MR. RUBIN: Where did he suggest that?
QUESTION: He was speaking at the Brookings Institution.
MR. RUBIN: Well, that's good that he's getting out there and talking to
QUESTION: I wonder if you could throw any light on what possible changes
are under consideration, not necessarily removing countries but adjusting
the way that it's structured.
MR. RUBIN: I don't think he was intending to suggest that we would adjust
the way it's structured. I think he was, perhaps, prematurely indicating
that they're reviewing very carefully some of these cases.
Certainly, for example, if North Korea and the United States resume our
dialogue on counter-terrorism and they were to take the additional steps
that we think are necessary, they are a country that could be removed from
the list. As you know, Ambassador Kartman is intending to work this month
on the final arrangements for a high-level visit here next month of a North
Korean official, and one of the things that we would be wanting to do -
we've been prepared to do this for some time - is to sit down and explain
the additional steps necessary. And, hopefully, those steps will be
Beyond saying that, I don't have any comment on any specific countries, but
it's not my understanding that there is a fundamental restructuring of the
report and its laws.
QUESTION: Given that the public perception of this list is - it has many
questions about it, and transparency is important in this, could you throw
light on what steps they do have to take in order to get off the list?
We've asked this question many times and we just get rather evasive
MR. RUBIN: Well, I don't think there's a big problem with the public. I
haven't had any demonstrators outside my door demanding to know what the
additional steps -
QUESTION: They're not allowed to pass.
MR. RUBIN: And I haven't seen them outside the State Department
demonstrating to know exactly what it is that North Korea has to do to get
off the list.
Let me be very clear. Counter-terrorism is a very sensitive subject. It's
not a subject that lends itself to a lot of public discussions. But,
obviously, we would need to have the kinds of assurances that there is not
going to be the state sponsorship of terrorist acts on a repeated basis and
evidence or steps that we consider sufficient to justify their lack of
linkages to such groups.
Beyond saying that, I don't think it would be appropriate to discuss it in
QUESTION: You volunteered the case of North Korea as a possible candidate
for removal. Would you like to volunteer any more?
MR. RUBIN: I only volunteered it in the context of a recent development.
For those of you who were around when we made an announcement about the
high-level visit here in March, there was some commentary in the region
about counter-terrorism and the terrorism list. That was a new development
that I responded to at the time, and so I used that as an example of
developments that are new. But, again, it requires actions by the North
And beyond that reference to new developments, I think my volunteering has
come to an end.
QUESTION: Well, how about this: Isn't there also the possibility in the
near future that there might be a development regarding Libya?
MR. RUBIN: I'm not going to go country by country. If countries take the
necessary steps to meet the criteria, they can be removed.
QUESTION: Regarding the Pan Am 103 trial, whenever it's over - I mean,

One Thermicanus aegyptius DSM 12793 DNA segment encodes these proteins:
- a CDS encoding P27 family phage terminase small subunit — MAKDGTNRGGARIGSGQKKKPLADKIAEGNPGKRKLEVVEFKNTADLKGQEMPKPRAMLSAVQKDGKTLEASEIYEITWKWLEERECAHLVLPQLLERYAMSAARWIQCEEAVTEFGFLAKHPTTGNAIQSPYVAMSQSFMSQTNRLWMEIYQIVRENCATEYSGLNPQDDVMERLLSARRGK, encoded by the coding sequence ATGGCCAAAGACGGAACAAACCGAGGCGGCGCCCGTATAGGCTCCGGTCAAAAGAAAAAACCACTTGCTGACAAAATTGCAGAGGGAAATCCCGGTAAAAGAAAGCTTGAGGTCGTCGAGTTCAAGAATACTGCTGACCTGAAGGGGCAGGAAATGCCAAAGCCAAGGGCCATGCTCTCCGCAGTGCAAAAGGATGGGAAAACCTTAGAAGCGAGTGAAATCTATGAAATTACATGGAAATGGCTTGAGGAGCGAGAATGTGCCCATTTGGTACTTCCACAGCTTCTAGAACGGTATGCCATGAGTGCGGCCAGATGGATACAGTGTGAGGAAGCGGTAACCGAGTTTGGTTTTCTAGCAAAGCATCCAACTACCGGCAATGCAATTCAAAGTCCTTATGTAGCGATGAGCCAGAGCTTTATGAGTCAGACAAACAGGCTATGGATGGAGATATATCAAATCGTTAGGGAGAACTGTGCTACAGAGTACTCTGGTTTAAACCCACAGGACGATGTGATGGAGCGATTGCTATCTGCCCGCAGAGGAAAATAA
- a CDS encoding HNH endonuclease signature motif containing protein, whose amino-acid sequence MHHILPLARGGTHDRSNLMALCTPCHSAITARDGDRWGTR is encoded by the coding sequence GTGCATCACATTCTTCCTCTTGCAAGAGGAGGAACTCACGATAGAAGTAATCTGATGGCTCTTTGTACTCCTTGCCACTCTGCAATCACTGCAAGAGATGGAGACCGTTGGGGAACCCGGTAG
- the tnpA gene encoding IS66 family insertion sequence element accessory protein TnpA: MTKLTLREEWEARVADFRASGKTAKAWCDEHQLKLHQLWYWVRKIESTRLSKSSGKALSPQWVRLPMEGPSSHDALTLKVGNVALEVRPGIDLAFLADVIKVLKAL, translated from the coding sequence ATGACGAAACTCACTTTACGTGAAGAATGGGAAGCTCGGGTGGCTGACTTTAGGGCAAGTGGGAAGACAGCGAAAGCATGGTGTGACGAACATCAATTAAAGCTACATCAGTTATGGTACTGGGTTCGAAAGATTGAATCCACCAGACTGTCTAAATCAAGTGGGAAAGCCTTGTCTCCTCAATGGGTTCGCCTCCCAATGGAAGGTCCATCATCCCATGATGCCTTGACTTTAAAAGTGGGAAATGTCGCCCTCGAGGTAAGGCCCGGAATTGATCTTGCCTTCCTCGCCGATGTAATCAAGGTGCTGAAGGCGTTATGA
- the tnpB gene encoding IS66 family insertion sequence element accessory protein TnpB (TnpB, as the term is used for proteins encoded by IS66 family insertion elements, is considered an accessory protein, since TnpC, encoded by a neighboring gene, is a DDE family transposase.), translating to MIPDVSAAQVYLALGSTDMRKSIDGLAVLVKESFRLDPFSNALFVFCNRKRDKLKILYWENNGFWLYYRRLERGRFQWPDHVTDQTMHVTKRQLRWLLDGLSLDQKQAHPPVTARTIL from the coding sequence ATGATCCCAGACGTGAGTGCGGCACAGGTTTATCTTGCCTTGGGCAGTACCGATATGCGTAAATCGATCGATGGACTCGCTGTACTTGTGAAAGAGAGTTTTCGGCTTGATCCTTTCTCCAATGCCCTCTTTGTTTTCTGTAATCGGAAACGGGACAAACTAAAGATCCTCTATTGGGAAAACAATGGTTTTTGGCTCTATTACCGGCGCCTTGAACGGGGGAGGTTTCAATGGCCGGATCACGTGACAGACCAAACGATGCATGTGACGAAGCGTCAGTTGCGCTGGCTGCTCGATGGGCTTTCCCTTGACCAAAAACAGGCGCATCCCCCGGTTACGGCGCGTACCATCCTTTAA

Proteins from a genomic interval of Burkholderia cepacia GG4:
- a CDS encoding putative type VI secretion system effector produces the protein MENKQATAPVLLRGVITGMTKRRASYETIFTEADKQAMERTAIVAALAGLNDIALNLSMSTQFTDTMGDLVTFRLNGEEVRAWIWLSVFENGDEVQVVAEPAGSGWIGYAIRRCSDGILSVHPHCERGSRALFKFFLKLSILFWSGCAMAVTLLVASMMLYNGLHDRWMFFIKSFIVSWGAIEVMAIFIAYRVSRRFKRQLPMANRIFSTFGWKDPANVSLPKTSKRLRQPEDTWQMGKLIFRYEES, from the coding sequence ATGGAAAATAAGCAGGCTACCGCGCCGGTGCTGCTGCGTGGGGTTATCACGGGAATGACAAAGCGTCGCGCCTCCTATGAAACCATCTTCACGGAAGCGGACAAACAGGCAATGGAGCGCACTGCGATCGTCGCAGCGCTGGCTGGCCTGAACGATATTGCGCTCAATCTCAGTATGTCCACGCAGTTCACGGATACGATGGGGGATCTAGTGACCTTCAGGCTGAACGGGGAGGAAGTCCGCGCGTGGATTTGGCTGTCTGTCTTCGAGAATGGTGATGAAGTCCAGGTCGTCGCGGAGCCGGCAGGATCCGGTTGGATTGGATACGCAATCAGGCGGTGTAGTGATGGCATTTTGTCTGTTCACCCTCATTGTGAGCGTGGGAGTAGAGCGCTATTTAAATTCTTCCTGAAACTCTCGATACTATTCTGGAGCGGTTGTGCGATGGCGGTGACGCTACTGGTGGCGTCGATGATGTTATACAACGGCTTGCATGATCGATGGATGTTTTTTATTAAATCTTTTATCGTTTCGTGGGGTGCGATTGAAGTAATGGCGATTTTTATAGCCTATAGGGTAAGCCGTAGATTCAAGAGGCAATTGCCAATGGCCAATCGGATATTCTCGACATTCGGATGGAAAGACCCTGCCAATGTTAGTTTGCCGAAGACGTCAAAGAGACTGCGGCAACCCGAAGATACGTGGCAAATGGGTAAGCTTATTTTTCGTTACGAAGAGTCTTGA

however it ends, on trial are two suspects. Once it ends, would the United
States consider the case of Pan Am 103 closed or does the United States
have any intention or any mechanism or any desire to continue pursuing this
MR. RUBIN: I prefer not to speculate on what the outcome of a trial will
be. It depends on what the outcome of a trial will be. We'd obviously have
to review the trial, what the results were, what the evidence was, and make
our own judgment. But with respect to the sanctions and the suspension of
sanctions by the Security Council, obviously the trial was an important
QUESTION: Jamie, do you have any more information about the meeting by
the Monitoring Group tomorrow?
MR. RUBIN: No, just that the meeting is intending to take place tomorrow
morning, and the five parties that have been the parties that have
traditionally met, with the US and France as the co-chairs, will convene
Friday. It's certainly something that we think is helpful in trying to
defuse these crises.
Let me be clear. We've made it known - and I want to repeat - that we
deeply regret the loss of life and injuries on all sides. We also regret
the civilian infrastructure that has been damaged and the disruption to
civilian life that has occurred. Now we have to focus on defusing the
crisis but, at the same time, one shouldn't expect these things to happen
overnight. There is every reason to think that this is going to continue to
be a difficult process.
But more important in the long run, these kinds of crises will continue
unless and until we can get the kind of comprehensive peace arrangements
put forward that we were discussing, for example in Shepherdstown, and that
we would like to see Israel and Lebanon discussing directly.
QUESTION: In the context of Chechnya, you spoke a lot about the
disproportionate use of force. Do you think that bombing power stations and
depriving hundreds of thousands of people of electricity is a disproportionate
use of force?
MR. RUBIN: Well, at this point, I think we prefer to have this issue
discussed in the Monitoring Group. I think it's fair to say that we
certainly regret the loss of life. We regret the damage to civilian
infrastructure and the disruption to civilian life. I think we clearly
With respect to the situation, I think it's clear that Hizballah, which is
an enemy of peace and therefore enemy of peaceful life for the people of
Lebanon, the people of Israel and the people of the region, saw an
opportunity to try to throw a wrench in the works of peace for the people
of Lebanon, the people of Israel, and provoked attacks with the Israeli
soldiers. And that remains our view.
QUESTION: There is a report that that the Hizballah recently received a
shipment of arms from Iran that included TOW missiles. Do you have anything
MR. RUBIN: I don't have anything on that kind of specific report. We've
been concerned for some time about Iran and support for Hizballah, but I
have nothing on that specific report.
QUESTION: Yesterday on the Hill there was an event at which some parents